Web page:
5. Wettest year on record — 2018
Although it has been soggy before, from mid-July onward in 2018, it often seemed as if it would never stop raining. There were 24 days with at least one inch of rain, topping the old record of 21 days from 1878.
Over the course of the year, 66.28 inches fell, which was almost five more than the old record of 61.33 in 1889. With more than 41 inches of rain from mid-July to the end of the year, 2018 outdid the next closest year (1943) by about 10 inches for the same period.
In addition to Washington’s total, Dulles came in with 66.74 inches, and Baltimore with 71.82 inches. Each state in the region also set an annual rainfall record, including 94.43 inches in Virginia and 84.56 inches in Maryland.
Like the frequent bouts of record-breaking heat, a warming world is showing increased incidents of extreme precipitation over a short period (in July 2019, Washington saw one of its most extreme hourly rain events on record when 3.3 inches fell.). In addition to helping spawn more events like Ellicott City (exacerbated by terrain), it means it may not be long until we test these records again.
4. Hurricane Sandy — Oct. 29, 2012
Hurricane Sandy was the superstorm the Northeast long feared. A hurricane turned “frankenstorm,” thanks to its merger with a cold front sweeping in from the north, it launched northward from the Caribbean before slingshotting into the East Coast. Despite making landfall north of Washington, near Atlantic City, the federal government in the District was closed for two days, and public transit was also halted. An extreme rarity for something other than snow.
While the brunt of the storm hit New Jersey and New York City, Sandy unleashed almost five inches of rain. It also set all sorts of records across the Northeast, including a second-lowest pressure on record north of North Carolina, with a landfall of 946 millibars in New Jersey. In the Washington area, it might have been slightly more bark than bite, but it was enough to bring down lots of trees and cause at least half a million outages in the region.
3. Snowzilla — Jan. 22-23, 2016
The January 2016 blizzard named “Snowzilla” ranked as one of Washington’s all-time great winter storms. With 17.8 inches of snow on the ground at Reagan National Airport, the storm is tied as the District’s fourth-greatest snow event on record. It might have ranked higher but for a measuring controversy.
The storm dropped one to three feet of snow across the area from southeast to northwest, including the record in Baltimore (measured at BWI) with 29.2 inches. Occurring just six years after the blockbuster snows during the 2009-2010 winter, it raised the question of whether such monumental winter storms are increasing in a warming world.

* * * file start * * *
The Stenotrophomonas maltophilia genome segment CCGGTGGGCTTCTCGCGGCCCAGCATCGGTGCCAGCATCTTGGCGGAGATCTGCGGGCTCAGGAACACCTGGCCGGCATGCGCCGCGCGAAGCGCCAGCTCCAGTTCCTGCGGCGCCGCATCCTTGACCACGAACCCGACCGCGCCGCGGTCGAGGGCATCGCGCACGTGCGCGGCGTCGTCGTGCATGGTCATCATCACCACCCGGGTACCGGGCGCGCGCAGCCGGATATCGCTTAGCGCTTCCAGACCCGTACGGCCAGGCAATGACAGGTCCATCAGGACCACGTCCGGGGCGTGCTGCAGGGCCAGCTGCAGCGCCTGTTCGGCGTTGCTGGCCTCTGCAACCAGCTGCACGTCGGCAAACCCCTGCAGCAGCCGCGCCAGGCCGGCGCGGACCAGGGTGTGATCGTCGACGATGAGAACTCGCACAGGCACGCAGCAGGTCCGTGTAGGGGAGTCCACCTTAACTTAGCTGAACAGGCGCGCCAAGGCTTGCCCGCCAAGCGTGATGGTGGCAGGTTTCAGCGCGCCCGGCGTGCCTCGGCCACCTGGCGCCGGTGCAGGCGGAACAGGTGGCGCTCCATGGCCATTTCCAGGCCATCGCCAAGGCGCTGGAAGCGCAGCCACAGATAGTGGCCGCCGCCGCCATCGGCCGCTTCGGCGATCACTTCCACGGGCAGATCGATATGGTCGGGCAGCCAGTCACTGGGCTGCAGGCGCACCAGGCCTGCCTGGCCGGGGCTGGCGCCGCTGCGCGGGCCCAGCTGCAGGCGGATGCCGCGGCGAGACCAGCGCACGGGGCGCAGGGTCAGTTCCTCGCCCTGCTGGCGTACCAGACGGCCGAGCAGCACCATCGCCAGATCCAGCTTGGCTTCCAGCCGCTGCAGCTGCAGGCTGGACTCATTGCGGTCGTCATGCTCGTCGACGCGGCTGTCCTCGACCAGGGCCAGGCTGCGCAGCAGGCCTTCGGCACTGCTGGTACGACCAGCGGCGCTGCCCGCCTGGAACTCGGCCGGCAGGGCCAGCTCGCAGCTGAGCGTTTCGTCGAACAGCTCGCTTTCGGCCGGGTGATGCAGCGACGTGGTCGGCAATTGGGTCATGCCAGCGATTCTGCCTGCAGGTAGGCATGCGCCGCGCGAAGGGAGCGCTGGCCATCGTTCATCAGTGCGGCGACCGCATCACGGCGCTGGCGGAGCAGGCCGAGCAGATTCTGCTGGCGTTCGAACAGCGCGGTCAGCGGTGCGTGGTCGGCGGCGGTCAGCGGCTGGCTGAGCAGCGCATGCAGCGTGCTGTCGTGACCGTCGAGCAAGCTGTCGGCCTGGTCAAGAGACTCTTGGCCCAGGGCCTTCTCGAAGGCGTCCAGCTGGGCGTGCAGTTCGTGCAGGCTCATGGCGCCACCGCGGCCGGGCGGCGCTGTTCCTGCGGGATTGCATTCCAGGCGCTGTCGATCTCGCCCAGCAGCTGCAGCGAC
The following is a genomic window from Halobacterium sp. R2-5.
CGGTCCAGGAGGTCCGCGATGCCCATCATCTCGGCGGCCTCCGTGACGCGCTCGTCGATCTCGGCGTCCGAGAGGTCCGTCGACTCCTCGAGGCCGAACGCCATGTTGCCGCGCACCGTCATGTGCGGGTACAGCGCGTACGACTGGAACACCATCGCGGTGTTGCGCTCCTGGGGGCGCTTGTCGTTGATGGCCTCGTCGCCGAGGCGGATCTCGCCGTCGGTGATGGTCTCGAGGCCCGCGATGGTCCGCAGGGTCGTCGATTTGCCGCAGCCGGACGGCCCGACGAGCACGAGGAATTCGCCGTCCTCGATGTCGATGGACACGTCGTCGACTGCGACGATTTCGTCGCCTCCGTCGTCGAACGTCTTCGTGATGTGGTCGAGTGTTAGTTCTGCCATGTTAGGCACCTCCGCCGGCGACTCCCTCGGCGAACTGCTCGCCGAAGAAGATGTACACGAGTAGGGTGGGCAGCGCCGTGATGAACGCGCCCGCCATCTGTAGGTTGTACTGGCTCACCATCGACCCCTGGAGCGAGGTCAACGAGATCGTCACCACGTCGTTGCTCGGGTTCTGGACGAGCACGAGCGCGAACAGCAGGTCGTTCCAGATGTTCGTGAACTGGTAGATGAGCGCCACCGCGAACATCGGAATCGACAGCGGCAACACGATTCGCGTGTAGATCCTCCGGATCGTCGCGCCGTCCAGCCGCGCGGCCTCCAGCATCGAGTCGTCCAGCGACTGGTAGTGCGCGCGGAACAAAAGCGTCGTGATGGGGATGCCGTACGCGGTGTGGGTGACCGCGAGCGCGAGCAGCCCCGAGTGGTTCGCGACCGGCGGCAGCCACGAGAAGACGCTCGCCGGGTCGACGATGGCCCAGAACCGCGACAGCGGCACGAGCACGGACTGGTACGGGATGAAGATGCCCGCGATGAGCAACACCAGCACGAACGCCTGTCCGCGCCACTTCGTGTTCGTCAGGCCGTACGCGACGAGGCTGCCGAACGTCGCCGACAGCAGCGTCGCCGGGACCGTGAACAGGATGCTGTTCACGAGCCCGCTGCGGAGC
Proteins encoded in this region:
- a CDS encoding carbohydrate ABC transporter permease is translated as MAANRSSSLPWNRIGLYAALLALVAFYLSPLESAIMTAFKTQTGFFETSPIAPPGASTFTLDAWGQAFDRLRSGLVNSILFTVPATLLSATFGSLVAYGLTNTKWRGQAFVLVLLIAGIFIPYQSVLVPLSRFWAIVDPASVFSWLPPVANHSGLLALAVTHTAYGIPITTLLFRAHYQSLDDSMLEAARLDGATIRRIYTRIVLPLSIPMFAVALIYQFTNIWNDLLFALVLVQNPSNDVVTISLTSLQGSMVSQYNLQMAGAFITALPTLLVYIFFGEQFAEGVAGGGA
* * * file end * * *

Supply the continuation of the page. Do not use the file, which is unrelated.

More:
2. The derecho — June 29, 2012
Derechos, violent summertime thunderstorm complexes that move ahead at breakneck speeds, are somewhat uncommon in the Washington region. Translating to “straight ahead” in Spanish, even the name sounds ominous, and the 2012 version certainly delivered a huge blow to the region.
The day of the derecho started sultry and turned ungodly hot. The high temperature of 104 degrees was the hottest on record for the month of June. Often when it’s that hot, there’s high pressure squashing storms. Not this time. The bowing complex of storms grew as it raged and raced across the Ohio Valley.
With the storms due to arrive late in the evening, the main question in our area was: Would the derecho survive the trek across the Appalachian Mountains? The exceptional heat and humidity, fuel for the thunderstorms, helped ensure it did, and in an unforgettable way. Most locations in the region saw wind damage as widespread gusts of 60 to 80 mph blasted the area, and for longer than your typical storm. Thousands of trees came down, and half a million customers lost power in the D.C. area in the middle of one of the most punishing heat waves on record.
1. Snowmageddon — Feb. 5-6 (Jan. 30 through Feb. 10), 2010
The first decade of the new millennium closed with Washington’s biggest December snowstorm on record, when the “Snowpocalypse” hit (Dec. 17 to 19, 2009). But the new decade launched with an even more extreme onslaught of snow. Between Jan. 30 and Feb. 10, an unfathomable 38.3 inches of snow fell in Washington, the most snow on record in such a short time.
The biggest snow event of this stretch, dubbed Snowmageddon, on Feb. 5 and 6, tied with Snowzilla as the fourth-biggest on record. At Dulles, Snowmageddon was the biggest snowstorm on record with 32.4 inches. Just three days after Snowmageddon, a follow-on blizzard on Feb. 9-10, dubbed “Snoverkill,” unloaded another 8 to 20 inches of snow on the region. For the whole 12-day stretch, some of our northern suburbs saw as much as 40 to 60 inches. Then, in true Washington style, snow ended, and spring set in early. The coming summer was the hottest on record.
So not to stack the list with snowstorms, a few events like the St. Patrick’s Day snowstorm (2014) and Snochi (2014) were excluded but were contenders for this list. Let us know in the comment area if you think we missed anything important.
Jason Samenow contributed to this report.